Another low-cost option (actually, lower cost than Assurant) is Celtic Insurance Company, based in Chicago. They offer many deductible options ($500 to $5,000) and when you view your quotes, please take note of Celtic’s rates. Unfortunately, within the next 30 days, they will not be offering their short-term plans here in Ohio, so it may be too late to use them as an option.

If  a child (or adult) has existing health problems that would typically cause an application for coverage to be denied, then perhaps the “Open Enrollment” program may be the solution. There is both a federal and non-federal program and child rates are not terribly high. Additional information can be found on the United States Department of Labor page that offers “young adults” free guidance. The link  can be found here.

Please feel free to call (888) 513 6446) or contact us (contact form at top of page) if you would like to review your options. You can also view rates right now by clicking on the “Get Instant Quote” button at the top of the page. For “children only” policies, the Assurant short-term policy will be the only plan that is shown.

UPDATES

May 2016 – Since the original publish-date of this article, children-only health insurance plans have become more widely available. Although inexpensive temporary policies continue to be offered, they still do not cover pre-existing conditions or satisfy the federal mandate for having qualified individual or small group healthcare benefits.

Exchange (Marketplace) plans are offered to both adults and children on single policies. However, since dependents can remain on their parent’s coverage until age 26, retaining all household members on a single family policy is very popular.

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4 Responses

  1. Mitchell says:

    I have a son who will be 15 years old next week. His mother and I are divorced and his mother doe not work. She has no health insurance. I am recently on Medicare which doesn’t give him an opportunity to be on my insurance, therefore, I need an individual policy for him. I have a court order from the judge in my divorce that requires I pay for is insurance which I’m happy to do. Who do I call? Every insurance comany I talk to “leaves every child behind” and has no policy opportunity for anyone under 19. My son has no pre existing issues, no allergies, no health issues. Please give me the names of any companies that can help me. Thanks.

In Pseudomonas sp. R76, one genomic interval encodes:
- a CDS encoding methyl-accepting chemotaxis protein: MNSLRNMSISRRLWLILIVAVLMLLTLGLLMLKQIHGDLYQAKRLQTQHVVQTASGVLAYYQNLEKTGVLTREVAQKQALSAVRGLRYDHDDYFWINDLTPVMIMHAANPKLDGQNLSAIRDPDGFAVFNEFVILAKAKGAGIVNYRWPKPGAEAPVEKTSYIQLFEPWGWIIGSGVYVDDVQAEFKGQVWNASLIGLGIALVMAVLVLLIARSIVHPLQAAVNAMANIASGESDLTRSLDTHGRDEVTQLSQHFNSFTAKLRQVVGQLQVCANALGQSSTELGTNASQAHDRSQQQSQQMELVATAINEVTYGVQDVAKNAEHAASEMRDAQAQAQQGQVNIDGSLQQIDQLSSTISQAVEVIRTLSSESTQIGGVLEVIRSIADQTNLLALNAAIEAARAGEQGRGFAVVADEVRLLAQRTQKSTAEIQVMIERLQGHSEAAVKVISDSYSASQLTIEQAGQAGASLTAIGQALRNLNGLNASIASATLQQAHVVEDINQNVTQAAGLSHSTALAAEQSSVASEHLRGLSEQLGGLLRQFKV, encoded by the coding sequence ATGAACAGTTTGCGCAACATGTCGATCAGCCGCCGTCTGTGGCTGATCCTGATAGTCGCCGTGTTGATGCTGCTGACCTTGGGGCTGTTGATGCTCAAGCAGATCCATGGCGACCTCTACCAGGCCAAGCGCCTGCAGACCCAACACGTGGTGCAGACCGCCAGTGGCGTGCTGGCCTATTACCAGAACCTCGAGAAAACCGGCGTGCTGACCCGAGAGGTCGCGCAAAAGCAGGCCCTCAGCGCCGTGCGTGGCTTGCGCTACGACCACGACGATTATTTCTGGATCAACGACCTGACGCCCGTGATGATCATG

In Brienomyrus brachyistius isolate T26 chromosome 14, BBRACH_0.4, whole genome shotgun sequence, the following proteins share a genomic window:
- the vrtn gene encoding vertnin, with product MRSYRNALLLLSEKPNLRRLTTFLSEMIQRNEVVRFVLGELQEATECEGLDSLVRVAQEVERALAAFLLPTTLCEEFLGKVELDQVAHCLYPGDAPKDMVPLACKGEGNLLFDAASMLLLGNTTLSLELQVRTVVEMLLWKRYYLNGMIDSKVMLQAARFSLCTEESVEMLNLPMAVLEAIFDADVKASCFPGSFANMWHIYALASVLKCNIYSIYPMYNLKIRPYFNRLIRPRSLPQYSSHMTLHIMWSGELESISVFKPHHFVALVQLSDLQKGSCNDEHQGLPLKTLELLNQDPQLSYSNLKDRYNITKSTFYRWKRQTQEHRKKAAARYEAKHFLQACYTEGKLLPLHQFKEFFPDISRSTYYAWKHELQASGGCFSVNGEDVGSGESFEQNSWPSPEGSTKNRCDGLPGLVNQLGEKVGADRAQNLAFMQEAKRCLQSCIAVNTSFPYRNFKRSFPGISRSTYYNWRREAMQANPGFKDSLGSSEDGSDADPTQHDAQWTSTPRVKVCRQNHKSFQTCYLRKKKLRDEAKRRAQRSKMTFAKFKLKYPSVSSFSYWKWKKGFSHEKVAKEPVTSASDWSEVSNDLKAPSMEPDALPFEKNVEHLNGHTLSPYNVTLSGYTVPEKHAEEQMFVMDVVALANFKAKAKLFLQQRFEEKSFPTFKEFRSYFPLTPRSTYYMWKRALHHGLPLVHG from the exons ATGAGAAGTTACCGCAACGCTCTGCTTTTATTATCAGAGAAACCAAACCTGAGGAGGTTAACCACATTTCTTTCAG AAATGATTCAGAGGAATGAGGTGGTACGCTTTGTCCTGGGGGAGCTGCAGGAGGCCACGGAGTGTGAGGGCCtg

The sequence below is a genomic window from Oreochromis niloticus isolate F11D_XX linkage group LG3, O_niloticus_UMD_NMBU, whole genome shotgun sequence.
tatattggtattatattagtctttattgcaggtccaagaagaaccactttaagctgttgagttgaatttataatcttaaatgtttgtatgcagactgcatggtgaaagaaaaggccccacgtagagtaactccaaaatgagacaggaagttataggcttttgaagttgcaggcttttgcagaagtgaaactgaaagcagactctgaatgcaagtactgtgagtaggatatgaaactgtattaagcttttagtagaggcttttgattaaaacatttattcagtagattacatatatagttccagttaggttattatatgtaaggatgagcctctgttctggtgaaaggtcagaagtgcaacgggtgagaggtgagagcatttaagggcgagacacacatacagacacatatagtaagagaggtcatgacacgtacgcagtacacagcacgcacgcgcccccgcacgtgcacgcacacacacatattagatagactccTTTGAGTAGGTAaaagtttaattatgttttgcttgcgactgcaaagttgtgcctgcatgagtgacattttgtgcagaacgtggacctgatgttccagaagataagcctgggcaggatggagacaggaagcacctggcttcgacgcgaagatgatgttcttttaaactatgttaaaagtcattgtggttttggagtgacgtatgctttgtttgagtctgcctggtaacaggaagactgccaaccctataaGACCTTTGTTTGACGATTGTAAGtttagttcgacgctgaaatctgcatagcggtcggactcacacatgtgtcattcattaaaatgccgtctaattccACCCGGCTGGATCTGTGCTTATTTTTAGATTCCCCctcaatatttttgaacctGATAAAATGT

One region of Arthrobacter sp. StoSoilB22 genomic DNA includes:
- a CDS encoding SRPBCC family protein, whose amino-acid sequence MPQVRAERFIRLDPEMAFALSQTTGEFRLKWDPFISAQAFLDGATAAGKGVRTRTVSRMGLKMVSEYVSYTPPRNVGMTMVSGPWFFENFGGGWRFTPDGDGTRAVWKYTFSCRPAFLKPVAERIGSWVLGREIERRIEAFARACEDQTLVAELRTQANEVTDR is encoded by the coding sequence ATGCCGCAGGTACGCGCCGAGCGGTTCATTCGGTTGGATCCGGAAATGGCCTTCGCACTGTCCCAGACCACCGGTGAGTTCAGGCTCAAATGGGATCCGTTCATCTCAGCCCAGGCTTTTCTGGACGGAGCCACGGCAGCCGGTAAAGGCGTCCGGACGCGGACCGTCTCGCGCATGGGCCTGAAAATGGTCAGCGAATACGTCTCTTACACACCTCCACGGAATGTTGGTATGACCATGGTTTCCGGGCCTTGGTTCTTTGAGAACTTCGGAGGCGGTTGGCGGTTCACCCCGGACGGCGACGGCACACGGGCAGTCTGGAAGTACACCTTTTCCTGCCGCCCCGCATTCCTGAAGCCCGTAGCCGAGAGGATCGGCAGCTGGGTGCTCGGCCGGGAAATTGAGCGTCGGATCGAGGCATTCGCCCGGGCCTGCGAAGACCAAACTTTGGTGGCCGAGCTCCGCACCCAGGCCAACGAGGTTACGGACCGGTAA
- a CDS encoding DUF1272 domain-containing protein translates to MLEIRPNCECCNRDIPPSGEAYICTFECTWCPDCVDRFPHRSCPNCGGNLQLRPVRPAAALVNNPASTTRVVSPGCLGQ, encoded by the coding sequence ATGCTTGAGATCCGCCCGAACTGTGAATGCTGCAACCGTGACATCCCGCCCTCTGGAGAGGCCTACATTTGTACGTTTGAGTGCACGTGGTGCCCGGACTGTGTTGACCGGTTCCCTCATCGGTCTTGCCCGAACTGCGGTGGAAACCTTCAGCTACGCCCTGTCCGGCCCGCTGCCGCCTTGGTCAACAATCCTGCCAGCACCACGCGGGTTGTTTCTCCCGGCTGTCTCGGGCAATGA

mitch

  2. Ed says:

    Hi Mitch

    I emailed a few options last month. I hope that helped!

    Ed

  3. Pamela says:

    I am looking for a child only policy for my four month old grandson. My son works a full time job, but will not get health coverage until he works there another year. My husband’s medical coverage still covers my son since he is only 19. My daughter-in-law is still covered by her parent’s medical coverage. They applied for Ohio’s Healthy Start for my grandson, but were told that my son makes more than the federal guidelines and does not qualify as a low income family. $12.25 an hour is hardly a decent income! So in the meantime, our grandson has absolutely NO health coverage. I thought Obamacare wanted all people to be covered with insurance. What options would be available to have my grandson covered by some type of health insurance? Thank you for your time.

  4. E says:

    Hi Pamela

    I sent you an email. Hopefully, that will help!

    E